The first person I remember warning me that my online data was being stolen and leaked was a classmate during a “Digital Poetics” class in college. Cutting off the professor’s impassioned lesson about developing poems via AI (artificial intelligence), Brad spoke of us being tracked on our smartphones, listened to, watched.
Eventually, Brad raised his laptop like Rafiki held up Simba in "The Lion King," urging us to cover our webcams before cyberthieves ransacked our lives.
Little did I know that trillions of everyday users’ records have been breached over the past decade. I guess Brad had a point.
While users’ data privacy has been a major concern for years, the Federal Communication Commission's recent request to Apple and Google to remove TikTok -- which collects user data and sends it to a server located in China without user consent -- from their app stores has brought the topic to the forefront.
Daniel Markuson, digital privacy expert at leading privacy service NordVPN, said in a recent statement that because of the app’s connection to China, “some governments even consider TikTok’s access to and collection of millions of users’ sensitive data a national security threat.”
The news raises a crucial question for marketers: How sure are Americans about the security of social media apps like TikTok or other software stored on their laptops, phones, and consoles?
According to a new survey from NordVPN, only 20% of Americans trust TikTok with their privacy and data. And, next to Facebook (34%), one third of Americans say TikTok is the social media app they trust least with their privacy and data.
Overall, NordVPN’s survey -- which includes 1,022 people in the U.S. 18 years or olders -- shows that Americans have much more faith in the privacy of the devices they use to access the internet (Apple, Samsung, Google) than the software they’re using to communicate online.
For example, Facebook Messenger ranked as the most-trusted messaging app for privacy -- but it was still trusted by only less than half (47%) of Americans.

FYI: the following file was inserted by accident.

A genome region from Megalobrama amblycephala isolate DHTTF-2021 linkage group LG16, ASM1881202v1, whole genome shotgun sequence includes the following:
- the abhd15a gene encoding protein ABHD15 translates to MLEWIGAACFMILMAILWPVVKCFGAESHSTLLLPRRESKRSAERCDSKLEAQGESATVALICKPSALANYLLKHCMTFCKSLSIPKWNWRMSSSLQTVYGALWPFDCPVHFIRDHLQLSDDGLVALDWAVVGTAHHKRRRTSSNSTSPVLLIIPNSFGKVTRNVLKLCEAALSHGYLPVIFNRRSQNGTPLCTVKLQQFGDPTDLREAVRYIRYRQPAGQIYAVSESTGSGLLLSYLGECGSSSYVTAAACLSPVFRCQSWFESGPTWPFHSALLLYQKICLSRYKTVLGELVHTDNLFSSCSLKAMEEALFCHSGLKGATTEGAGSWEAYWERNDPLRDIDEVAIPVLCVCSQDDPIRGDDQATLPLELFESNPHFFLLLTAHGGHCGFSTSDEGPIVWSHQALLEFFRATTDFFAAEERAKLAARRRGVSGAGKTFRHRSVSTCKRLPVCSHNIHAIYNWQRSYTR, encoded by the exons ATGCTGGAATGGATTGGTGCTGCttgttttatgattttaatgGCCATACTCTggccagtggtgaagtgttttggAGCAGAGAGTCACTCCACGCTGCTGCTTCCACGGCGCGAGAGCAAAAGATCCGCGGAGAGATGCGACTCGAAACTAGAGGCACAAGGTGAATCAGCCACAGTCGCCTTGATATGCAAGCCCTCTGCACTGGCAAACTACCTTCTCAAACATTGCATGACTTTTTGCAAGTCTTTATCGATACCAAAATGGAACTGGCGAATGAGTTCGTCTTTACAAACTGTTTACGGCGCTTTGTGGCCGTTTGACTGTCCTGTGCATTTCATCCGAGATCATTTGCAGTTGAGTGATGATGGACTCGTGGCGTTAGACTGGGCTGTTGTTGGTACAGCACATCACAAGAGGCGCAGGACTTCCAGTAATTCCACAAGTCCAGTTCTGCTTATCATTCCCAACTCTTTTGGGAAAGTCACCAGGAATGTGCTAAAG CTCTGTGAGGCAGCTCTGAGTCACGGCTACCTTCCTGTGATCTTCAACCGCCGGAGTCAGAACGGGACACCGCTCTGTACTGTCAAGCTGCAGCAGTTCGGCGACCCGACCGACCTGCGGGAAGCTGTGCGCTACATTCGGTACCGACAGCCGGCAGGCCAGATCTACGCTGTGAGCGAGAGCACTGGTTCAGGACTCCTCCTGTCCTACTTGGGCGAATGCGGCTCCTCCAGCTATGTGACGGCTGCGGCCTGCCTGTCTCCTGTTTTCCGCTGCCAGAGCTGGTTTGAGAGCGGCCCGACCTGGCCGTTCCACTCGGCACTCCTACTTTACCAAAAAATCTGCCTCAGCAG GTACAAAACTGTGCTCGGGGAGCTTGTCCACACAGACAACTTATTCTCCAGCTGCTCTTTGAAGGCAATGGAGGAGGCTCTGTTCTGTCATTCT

Messaging apps respondents trusted most after Messenger included iMessage (43%), WhatsApp (38%), Telegram (36%), and Snapchat (34%).
Meanwhile, 74% reported that WeChat was the least trusted for privacy, followed by Viber (73%), Discord (73%), Signal (68%) and Snapchat (66%).
For browsers, the most trusted were Google Chrome (69%), Microsoft Edge (60%), Firefox (58%), Safari (51%), and DuckDuckGo (40%), which offers this headline on its main page: “Tired of being tracked online? We can help.”
The least trusted browsers included Vivaldi and Tor (75%), then Opera (70%), Brave (72%), and DuckDuckGo (60%).
(Who knew there were so many browsers to choose from?)
NordVPN also asked its test group to respond to apps used for video meetings, a service that skyrocketed over the COVID-19 pandemic.
The most trusted is Zoom (56%), which doesn’t come as a surprise, as it is likely the most used as well. Teams tied (56%), followed by Google Meet (54%). The least trusted video meeting apps included Slack (75%), Intermedia AnyMeeting (72%), Ring Central (70%), then Go to Meeting and Cisco Webex (67%).
Again, hardware used to access the internet scored higher on the trust spectrum with users, as the iPhone by Apple ranked most-trusted (70%), then smartphones by Google(67%), and Samsung (66%).
Less popular smartphones received active distrust, with 76% of respondents distrusting the privacy of OnePlus, then Huawei (72%), Motorola (56%), and LG (46%).
These findings highlight a key trend found in the survey: People erroneously think popularity equals safety.
“Some popular messaging apps like Facebook Messenger do not use end-to-end encryption, so the brand and third-parties theoretically can read your text, which means your communications are not secure,” said Markuson. “However, less popular apps like Signal do encrypt your text, but there are less family and friends using those apps.”